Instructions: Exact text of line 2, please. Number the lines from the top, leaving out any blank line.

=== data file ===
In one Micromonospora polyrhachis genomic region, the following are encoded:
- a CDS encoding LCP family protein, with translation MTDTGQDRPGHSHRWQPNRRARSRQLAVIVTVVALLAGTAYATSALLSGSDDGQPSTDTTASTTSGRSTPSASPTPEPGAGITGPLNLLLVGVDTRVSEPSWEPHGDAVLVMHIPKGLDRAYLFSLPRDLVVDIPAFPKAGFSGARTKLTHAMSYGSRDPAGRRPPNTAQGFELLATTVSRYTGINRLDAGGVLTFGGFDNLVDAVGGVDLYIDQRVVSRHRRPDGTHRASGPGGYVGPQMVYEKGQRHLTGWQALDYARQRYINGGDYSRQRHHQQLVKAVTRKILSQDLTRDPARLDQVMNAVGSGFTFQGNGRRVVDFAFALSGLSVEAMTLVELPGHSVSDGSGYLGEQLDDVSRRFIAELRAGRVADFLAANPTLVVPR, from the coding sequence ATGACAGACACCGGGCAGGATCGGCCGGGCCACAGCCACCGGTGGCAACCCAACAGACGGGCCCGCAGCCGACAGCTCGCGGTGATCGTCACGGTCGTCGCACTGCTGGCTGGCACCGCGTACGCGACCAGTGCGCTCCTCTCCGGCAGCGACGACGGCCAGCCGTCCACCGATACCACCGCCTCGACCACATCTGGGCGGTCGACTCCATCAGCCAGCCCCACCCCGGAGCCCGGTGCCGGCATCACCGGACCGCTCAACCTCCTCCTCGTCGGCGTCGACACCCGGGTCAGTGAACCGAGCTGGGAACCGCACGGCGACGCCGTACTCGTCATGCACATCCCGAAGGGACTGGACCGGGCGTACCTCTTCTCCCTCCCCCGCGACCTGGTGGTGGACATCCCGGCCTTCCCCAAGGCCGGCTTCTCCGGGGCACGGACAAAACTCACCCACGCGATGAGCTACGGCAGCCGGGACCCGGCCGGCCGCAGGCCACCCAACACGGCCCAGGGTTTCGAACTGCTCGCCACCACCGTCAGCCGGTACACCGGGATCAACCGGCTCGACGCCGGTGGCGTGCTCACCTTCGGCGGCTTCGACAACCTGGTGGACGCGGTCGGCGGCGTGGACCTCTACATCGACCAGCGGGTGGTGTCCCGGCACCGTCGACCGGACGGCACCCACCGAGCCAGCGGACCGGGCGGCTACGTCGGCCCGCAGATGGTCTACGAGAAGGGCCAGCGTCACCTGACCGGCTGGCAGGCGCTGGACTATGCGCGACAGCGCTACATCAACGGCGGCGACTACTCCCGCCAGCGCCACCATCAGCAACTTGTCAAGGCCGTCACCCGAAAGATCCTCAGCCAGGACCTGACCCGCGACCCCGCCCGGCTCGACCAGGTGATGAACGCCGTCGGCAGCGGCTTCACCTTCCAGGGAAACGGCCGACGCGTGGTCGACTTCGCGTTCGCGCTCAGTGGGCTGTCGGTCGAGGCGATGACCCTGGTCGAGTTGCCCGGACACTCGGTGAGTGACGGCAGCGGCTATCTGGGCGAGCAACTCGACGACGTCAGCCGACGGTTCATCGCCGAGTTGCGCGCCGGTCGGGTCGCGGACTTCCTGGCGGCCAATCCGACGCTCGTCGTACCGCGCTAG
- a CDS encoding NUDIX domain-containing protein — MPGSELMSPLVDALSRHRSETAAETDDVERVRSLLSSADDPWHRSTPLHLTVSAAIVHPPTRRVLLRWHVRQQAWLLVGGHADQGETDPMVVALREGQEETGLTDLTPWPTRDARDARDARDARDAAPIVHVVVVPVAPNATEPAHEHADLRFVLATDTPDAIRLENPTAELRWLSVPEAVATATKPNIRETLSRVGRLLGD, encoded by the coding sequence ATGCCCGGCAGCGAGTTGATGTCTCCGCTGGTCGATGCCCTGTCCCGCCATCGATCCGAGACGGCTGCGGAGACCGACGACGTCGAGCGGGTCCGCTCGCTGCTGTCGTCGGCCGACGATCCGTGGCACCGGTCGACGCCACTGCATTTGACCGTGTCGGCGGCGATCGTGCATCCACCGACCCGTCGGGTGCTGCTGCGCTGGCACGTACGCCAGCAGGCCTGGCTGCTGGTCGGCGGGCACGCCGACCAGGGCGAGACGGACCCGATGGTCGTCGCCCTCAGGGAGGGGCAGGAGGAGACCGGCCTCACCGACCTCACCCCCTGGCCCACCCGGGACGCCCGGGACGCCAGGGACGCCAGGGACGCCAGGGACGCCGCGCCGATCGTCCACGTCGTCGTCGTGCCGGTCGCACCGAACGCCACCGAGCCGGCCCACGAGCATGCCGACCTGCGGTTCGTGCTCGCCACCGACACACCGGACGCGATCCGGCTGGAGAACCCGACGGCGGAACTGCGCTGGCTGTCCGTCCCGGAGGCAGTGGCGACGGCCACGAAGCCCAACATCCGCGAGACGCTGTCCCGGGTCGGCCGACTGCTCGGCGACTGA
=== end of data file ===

- a CDS encoding LCP family protein, with translation MTDTGQDRPGHSHRWQPNRRARSRQLAVIVTVVALLAGTAYATSALLSGSDDGQPSTDTTASTTSGRSTPSASPTPEPGAGITGPLNLLLVGVDTRVSEPSWEPHGDAVLVMHIPKGLDRAYLFSLPRDLVVDIPAFPKAGFSGARTKLTHAMSYGSRDPAGRRPPNTAQGFELLATTVSRYTGINRLDAGGVLTFGGFDNLVDAVGGVDLYIDQRVVSRHRRPDGTHRASGPGGYVGPQMVYEKGQRHLTGWQALDYARQRYINGGDYSRQRHHQQLVKAVTRKILSQDLTRDPARLDQVMNAVGSGFTFQGNGRRVVDFAFALSGLSVEAMTLVELPGHSVSDGSGYLGEQLDDVSRRFIAELRAGRVADFLAANPTLVVPR, from the coding sequence ATGACAGACACCGGGCAGGATCGGCCGGGCCACAGCCACCGGTGGCAACCCAACAGACGGGCCCGCAGCCGACAGCTCGCGGTGATCGTCACGGTCGTCGCACTGCTGGCTGGCACCGCGTACGCGACCAGTGCGCTCCTCTCCGGCAGCGACGACGGCCAGCCGTCCACCGATACCACCGCCTCGACCACATCTGGGCGGTCGACTCCATCAGCCAGCCCCACCCCGGAGCCCGGTGCCGGCATCACCGGACCGCTCAACCTCCTCCTCGTCGGCGTCGACACCCGGGTCAGTGAACCGAGCTGGGAACCGCACGGCGACGCCGTACTCGTCATGCACATCCCGAAGGGACTGGACCGGGCGTACCTCTTCTCCCTCCCCCGCGACCTGGTGGTGGACATCCCGGCCTTCCCCAAGGCCGGCTTCTCCGGGGCACGGACAAAACTCACCCACGCGATGAGCTACGGCAGCCGGGACCCGGCCGGCCGCAGGCCACCCAACACGGCCCAGGGTTTCGAACTGCTCGCCACCACCGTCAGCCGGTACACCGGGATCAACCGGCTCGACGCCGGTGGCGTGCTCACCTTCGGCGGCTTCGACAACCTGGTGGACGCGGTCGGCGGCGTGGACCTCTACATCGACCAGCGGGTGGTGTCCCGGCACCGTCGACCGGACGGCACCCACCGAGCCAGCGGACCGGGCGGCTACGTCGGCCCGCAGATGGTCTACGAGAAGGGCCAGCGTCACCTGACCGGCTGGCAGGCGCTGGACTATGCGCGACAGCGCTACATCAACGGCGGCGACTACTCCCGCCAGCGCCACCATCAGCAACTTGTCAAGGCCGTCACCCGAAAGATCCTCAGCCAGGACCTGACCCGCGACCCCGCCCGGCTCGACCAGGTGATGAACGCCGTCGGCAGCGGCTTCACCTTCCAGGGAAACGGCCGACGCGTGGTCGACTTCGCGTTCGCGCTCAGTGGGCTGTCGGTCGAGGCGATGACCCTGGTCGAGTTGCCCGGACACTCGGTGAGTGACGGCAGCGGCTATCTGGGCGAGCAACTCGACGACGTCAGCCGACGGTTCATCGCCGAGTTGCGCGCCGGTCGGGTCGCGGACTTCCTGGCGGCCAATCCGACGCTCGTCGTACCGCGCTAG